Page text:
- 5 mins read time
- Published: 10th September 2020
Climate change, COVID-19 and throwaway fashion – how Dhaka’s Garment Workers are some of the hardest hit
During #SecondHandSeptember we will have a series of blogs about the human and environmental costs of throwaway fashion, and how shopping second hand can help both people and planet.
Changes in climate and river erosion are forcing people to migrate from rural areas to Dhaka, the capital city of Bangladesh, where they can make some form of living to provide for themselves and their family.
Eighty-three percent of Bangladesh’s total exports are ready-made garments, accounting for five percent of the global garment trade – and with an available, young, and cheap workforce, Bangladesh is an attractive and competitive option for large western fashion brands.
But clothes, produced cheaply, often means low wages and poor working conditions for garment workers.
There is an estimated four million garment workers in Bangladesh – 80 percent of whom are women. Nine out of 10 people working in this industry live in poverty, earning an average salary of €24 a week or €4 a day, with some earning as little as €3 a day.
Much like other capital cities across the world, rents are high. Workers tend to share their living space – often a single room – with up to five other people. As COVID-19 infiltrates our towns and cities, this type of cohabitation now poses news challenges in containing spread and maintaining physical distance.
The COVID-19 pandemic has devastated the global garment supply chains, resulting in over one million workers being fired or furloughed. All parties are feeling the impact of COVID-19; however, not all parties are equal. Factories operate on paper-thin margins and have far less access to capital than their customers, and workers very rarely earn enough to accumulate any savings. Due to order cancellation or postponement by big brands, workers were told to go home with no money. One woman Oxfam spoke with said that:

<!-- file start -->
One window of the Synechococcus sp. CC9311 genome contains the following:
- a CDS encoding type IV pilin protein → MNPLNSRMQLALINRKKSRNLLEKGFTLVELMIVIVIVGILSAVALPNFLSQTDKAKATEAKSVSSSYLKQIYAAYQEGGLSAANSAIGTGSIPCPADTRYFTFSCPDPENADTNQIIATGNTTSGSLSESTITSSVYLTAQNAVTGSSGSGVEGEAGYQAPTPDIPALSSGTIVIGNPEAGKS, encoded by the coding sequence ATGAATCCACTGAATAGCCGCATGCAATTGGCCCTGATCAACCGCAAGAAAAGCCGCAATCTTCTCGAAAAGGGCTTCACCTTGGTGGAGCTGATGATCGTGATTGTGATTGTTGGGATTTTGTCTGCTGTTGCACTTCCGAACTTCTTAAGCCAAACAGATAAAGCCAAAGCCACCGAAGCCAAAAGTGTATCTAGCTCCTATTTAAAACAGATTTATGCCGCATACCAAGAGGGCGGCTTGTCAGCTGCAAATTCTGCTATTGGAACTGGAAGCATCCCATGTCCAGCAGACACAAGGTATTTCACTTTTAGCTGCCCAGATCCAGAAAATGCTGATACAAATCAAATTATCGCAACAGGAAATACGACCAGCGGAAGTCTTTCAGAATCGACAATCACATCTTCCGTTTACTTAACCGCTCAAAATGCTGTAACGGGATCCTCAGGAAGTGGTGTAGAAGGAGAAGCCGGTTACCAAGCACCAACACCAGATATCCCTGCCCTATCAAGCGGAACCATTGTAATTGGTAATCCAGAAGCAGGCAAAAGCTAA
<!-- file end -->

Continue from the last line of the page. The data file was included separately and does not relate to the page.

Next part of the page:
“Death from coronavirus is a maybe, but death from not earning is certain.”
A living wage is a basic human right.
Labonie Akter lives in a Dhaka slum with her sister. Her husband is a rickshaw puller and lives back in their home village with her son.
Her son was four when she left. He is now 10 years old. She told us:
“Brands and buyers are getting richer while we live in a cycle of poverty and our lives are stagnant. I hope things get better in the future…”
Three of the richest men in the fashion industry are worth over $100 billion while the women at the bottom of the supply chain are paid a pittance.
Garment workers face poor housing, high living costs, and no medical care, and are often forced to do overtime at the same rate. Women do not get proper maternity leave and they are forced to work long hours to meet order demands.
People tend to run out of money by the end of the month, take loans out, and run into debt to survive. They also experience family separation, and in some cases, children are taken out of school to work in factories to pay the bills. This keeps the cycle of poverty going.
International pressure is helping and the government has set up a special task force on wages. However, big brands should be using their influence to ensure collective bargaining is respected and should invest a portion of their profits in improving the industry.
Currently, two percent of the retail price of a typical garment goes to the women who make them. Less than one percent of the production cost would be a huge benefit to workers if brands absorbed it.
We want brands to commit to a living wage and publish a timetable for a transparent supply chain. And we are seeing a shift at a policy level and credible commitments from some brands, with some already 80 percent of the way there.
Basic Shirts is one Bangladeshi factory working with Oxfam and the UK’s John Lewis Foundation to help the safety and security of their workers.
Basic Shirts Chairperson Mohammad Nurul Islam said: “Profits can be six times more than our unit price. I understand there are shipping and transport costs – but every little more they pay means we can pay the women more.
“If we are paid five cent more per shirt, that’s five cent I can pay to the worker – lives will improve and workers can enjoy their life.”